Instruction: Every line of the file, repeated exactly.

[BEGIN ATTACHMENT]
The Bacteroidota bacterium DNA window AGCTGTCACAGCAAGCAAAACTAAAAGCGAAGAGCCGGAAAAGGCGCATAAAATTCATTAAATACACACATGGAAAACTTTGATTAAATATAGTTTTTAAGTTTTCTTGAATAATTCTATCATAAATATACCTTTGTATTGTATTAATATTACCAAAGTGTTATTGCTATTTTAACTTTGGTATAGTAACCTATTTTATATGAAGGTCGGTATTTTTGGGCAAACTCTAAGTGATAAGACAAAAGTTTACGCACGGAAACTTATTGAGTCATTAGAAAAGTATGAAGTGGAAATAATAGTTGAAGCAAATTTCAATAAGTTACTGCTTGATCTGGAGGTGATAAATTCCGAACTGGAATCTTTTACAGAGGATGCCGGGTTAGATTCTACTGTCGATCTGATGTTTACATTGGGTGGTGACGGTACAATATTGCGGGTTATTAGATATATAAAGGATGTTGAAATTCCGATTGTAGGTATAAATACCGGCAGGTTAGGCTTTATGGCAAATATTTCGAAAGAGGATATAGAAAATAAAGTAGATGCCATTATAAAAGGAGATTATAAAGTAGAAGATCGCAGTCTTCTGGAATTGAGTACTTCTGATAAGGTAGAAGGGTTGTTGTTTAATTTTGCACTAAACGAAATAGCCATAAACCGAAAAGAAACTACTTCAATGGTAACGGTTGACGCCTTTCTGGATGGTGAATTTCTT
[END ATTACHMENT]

The Bacteroidota bacterium DNA window AGCTGTCACAGCAAGCAAAACTAAAAGCGAAGAGCCGGAAAAGGCGCATAAAATTCATTAAATACACACATGGAAAACTTTGATTAAATATAGTTTTTAAGTTTTCTTGAATAATTCTATCATAAATATACCTTTGTATTGTATTAATATTACCAAAGTGTTATTGCTATTTTAACTTTGGTATAGTAACCTATTTTATATGAAGGTCGGTATTTTTGGGCAAACTCTAAGTGATAAGACAAAAGTTTACGCACGGAAACTTATTGAGTCATTAGAAAAGTATGAAGTGGAAATAATAGTTGAAGCAAATTTCAATAAGTTACTGCTTGATCTGGAGGTGATAAATTCCGAACTGGAATCTTTTACAGAGGATGCCGGGTTAGATTCTACTGTCGATCTGATGTTTACATTGGGTGGTGACGGTACAATATTGCGGGTTATTAGATATATAAAGGATGTTGAAATTCCGATTGTAGGTATAAATACCGGCAGGTTAGGCTTTATGGCAAATATTTCGAAAGAGGATATAGAAAATAAAGTAGATGCCATTATAAAAGGAGATTATAAAGTAGAAGATCGCAGTCTTCTGGAATTGAGTACTTCTGATAAGGTAGAAGGGTTGTTGTTTAATTTTGCACTAAACGAAATAGCCATAAACCGAAAAGAAACTACTTCAATGGTAACGGTTGACGCCTTTCTGGATGGTGAATTTCTT